I'm making a firm decision to stay with the Orthodox Church.

My point is you should try to fixate on something else. I suggest Christ.

Offline Opus118

  • Site Supporter
  • Archon
  • *****
  • Posts: 3,144
Re: Creationism, Evolution, and Orthodoxy
« Reply #6092 on: March 22, 2017, 12:05:02 AM »
My persistent question is: what a 20th century AD coherent description of evolution would read like in 15th century BC Hebrew? Would it be understandable by us? Would it require text that is as large as the entire Old Testament to make it understandable to the Hebrews at the time and would all of the gibberish involved be counterproductive to providing the essential information of Genesis given the audience?

I see no  purpose in having knowledgeable Hebrew molecular geneticists at hand for replicating Biblical texts correctly.

I have never seen anyone who complains that it is not in the bible proffer what it would look like if it were in the bible with the vocabulary that was available at the time.

1. It's actually not that Hardin Hebrew to describe basic evolution, especially since the Virginia birth could be described in Greek and the old Testament talksabout giving birth to a red head esau.

Modern Hebrew or 1500 BC Hebrew? It makes no sense to use a Lexicon that dates 800 BC or later. We know even less about pre-Homeric (by about 700 years) Mycenaean Greek in this time period so that is not helpful.

I think the closer approximation would be to use the Sumerian lexicon (http://www.sumerian.org/sumerlex.htm). You wouldn't make much money trying, but if you could achieve this using Egyptian Hieroglyphics, you would be set for life from selling your  large size, coffee table, art book. Unique curiosities always sell.

In any case, whatever you could come up with based on limited vocabulary would not be the truth nor would it be useful as part of a bible in my opinion.
"Mi tío es enfermo, pero la carretera es verde!" - old Chilean saying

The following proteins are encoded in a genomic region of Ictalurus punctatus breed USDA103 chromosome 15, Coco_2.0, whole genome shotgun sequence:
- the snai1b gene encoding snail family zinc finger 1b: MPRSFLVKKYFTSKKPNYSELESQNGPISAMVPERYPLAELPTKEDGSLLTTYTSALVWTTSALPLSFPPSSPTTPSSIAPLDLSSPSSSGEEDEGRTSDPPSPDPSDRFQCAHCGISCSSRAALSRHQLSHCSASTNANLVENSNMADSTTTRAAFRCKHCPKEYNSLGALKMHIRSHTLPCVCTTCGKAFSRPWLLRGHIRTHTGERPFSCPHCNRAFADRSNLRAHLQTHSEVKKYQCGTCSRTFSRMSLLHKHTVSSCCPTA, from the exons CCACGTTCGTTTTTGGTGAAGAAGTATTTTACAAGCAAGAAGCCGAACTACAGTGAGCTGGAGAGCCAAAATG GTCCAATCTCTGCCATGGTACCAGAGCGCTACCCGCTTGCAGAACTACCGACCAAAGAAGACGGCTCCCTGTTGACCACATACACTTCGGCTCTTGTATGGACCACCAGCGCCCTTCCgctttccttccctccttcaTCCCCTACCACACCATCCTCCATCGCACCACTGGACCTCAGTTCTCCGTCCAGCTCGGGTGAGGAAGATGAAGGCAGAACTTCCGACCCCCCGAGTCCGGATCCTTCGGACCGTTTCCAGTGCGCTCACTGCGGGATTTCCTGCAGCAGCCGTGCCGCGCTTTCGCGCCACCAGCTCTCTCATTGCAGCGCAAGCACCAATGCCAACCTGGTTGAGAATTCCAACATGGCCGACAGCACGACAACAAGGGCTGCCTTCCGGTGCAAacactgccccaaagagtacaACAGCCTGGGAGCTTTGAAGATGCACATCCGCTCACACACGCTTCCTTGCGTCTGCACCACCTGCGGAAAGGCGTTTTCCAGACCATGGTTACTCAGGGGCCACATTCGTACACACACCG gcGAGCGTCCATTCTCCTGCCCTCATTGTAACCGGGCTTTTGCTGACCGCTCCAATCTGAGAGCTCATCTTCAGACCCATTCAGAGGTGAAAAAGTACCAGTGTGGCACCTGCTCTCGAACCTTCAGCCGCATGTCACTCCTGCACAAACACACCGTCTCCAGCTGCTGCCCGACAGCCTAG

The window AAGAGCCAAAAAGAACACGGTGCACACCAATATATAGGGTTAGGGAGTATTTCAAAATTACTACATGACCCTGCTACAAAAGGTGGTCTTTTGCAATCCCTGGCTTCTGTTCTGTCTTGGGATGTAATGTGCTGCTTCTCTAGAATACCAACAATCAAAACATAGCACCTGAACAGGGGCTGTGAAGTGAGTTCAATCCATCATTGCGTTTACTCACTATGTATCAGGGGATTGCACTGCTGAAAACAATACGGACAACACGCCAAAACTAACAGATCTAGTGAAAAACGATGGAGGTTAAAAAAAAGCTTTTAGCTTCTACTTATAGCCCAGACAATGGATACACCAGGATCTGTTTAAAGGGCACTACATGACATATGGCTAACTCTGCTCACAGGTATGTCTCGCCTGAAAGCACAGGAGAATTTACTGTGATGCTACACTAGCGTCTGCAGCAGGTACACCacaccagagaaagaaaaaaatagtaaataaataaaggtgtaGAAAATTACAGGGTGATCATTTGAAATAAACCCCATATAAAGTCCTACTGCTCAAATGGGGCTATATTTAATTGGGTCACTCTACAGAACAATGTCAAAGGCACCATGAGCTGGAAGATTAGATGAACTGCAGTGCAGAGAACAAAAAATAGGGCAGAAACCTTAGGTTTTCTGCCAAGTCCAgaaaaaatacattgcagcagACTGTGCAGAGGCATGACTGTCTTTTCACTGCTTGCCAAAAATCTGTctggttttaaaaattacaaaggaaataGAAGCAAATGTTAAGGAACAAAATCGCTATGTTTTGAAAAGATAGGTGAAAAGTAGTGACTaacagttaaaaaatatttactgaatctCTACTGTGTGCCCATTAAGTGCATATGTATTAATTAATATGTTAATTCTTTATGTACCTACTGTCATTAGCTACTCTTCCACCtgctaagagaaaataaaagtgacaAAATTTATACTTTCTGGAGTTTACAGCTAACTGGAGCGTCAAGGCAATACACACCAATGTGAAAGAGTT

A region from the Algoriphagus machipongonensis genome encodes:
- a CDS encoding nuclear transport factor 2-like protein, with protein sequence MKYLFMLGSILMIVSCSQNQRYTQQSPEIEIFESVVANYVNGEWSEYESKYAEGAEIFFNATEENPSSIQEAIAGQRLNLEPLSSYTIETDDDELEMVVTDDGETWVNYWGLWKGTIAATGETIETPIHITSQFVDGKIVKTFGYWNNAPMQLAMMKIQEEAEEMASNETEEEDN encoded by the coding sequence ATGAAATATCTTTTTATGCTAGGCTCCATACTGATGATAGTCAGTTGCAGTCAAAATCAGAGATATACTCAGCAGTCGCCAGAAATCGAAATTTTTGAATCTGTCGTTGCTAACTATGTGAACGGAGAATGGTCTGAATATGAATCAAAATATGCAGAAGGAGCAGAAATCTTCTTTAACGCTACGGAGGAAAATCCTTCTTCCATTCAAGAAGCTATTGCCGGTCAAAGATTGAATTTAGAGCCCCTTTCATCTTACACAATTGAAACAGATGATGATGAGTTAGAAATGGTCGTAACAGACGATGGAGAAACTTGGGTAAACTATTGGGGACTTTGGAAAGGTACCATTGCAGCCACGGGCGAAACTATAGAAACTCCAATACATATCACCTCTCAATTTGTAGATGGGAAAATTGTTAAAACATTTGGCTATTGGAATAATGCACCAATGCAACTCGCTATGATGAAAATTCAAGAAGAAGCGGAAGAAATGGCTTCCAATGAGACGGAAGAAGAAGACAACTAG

Offline rakovsky

  • Merarches
  • ***********
  • Posts: 9,678
  • St. Mstislav I
    • The Old Testament Prophecies of the Messiah's Resurrection and Orthodox Christianity's roots in the Holy Land
  • Faith: Christian
  • Jurisdiction: Orthodox Church in America
Re: Creationism, Evolution, and Orthodoxy
« Reply #6093 on: March 22, 2017, 12:18:45 AM »
Modern Hebrew or 1500 BC Hebrew? It makes no sense to use a Lexicon that dates 800 BC or later. We know even less about pre-Homeric (by about 700 years) Mycenaean Greek in this time period so that is not helpful.

I think the closer approximation would be to use the Sumerian lexicon (http://www.sumerian.org/sumerlex.htm). You wouldn't make much money trying, but if you could achieve this using Egyptian Hieroglyphics, you would be set for life from selling your  large size, coffee table, art book. Unique curiosities always sell.

In any case, whatever you could come up with based on limited vocabulary would not be the truth nor would it be useful as part of a bible in my opinion.
I really don't think the language is the issue, since Ancient Hebrew is well translated into many languages and is quite close to Aramaic, which remains until today, when it is a modern language.

In Genesis 1's Creationism, Adam is created directly out of the clay and isn't born from an ape or primate mammal like in Evolution.

If someone imagined evolution, they could say that one kind of animal (eg. fish) mutated or changed at birth into another kind of animal (eg. fish).
The animals gave birth to other kinds of animals, and in one such step, a human was born from an animal.

Evolution vs. Creationism isn't really the only issue though. There are actually plenty of issues in Genesis that don't match our understanding of geology or cosmology like the story of Noah's Ark and the Great Flood, or the teaching about the waters resting above the firm layer ("firmament') of the heavens into which the stars are fastened.
« Last Edit: March 22, 2017, 12:19:21 AM by rakovsky »
The ocean, impassable by men, and the world beyond it are directed by the same ordinances of the Master. ~ I Clement 20

Online Asteriktos

  • Hypatos
  • *****************
  • Posts: 34,452
  • Faith: God
Re: Creationism, Evolution, and Orthodoxy
« Reply #6094 on: March 22, 2017, 12:20:42 AM »
Modern Hebrew or 1500 BC Hebrew? It makes no sense to use a Lexicon that dates 800 BC or later. We know even less about pre-Homeric (by about 700 years) Mycenaean Greek in this time period so that is not helpful.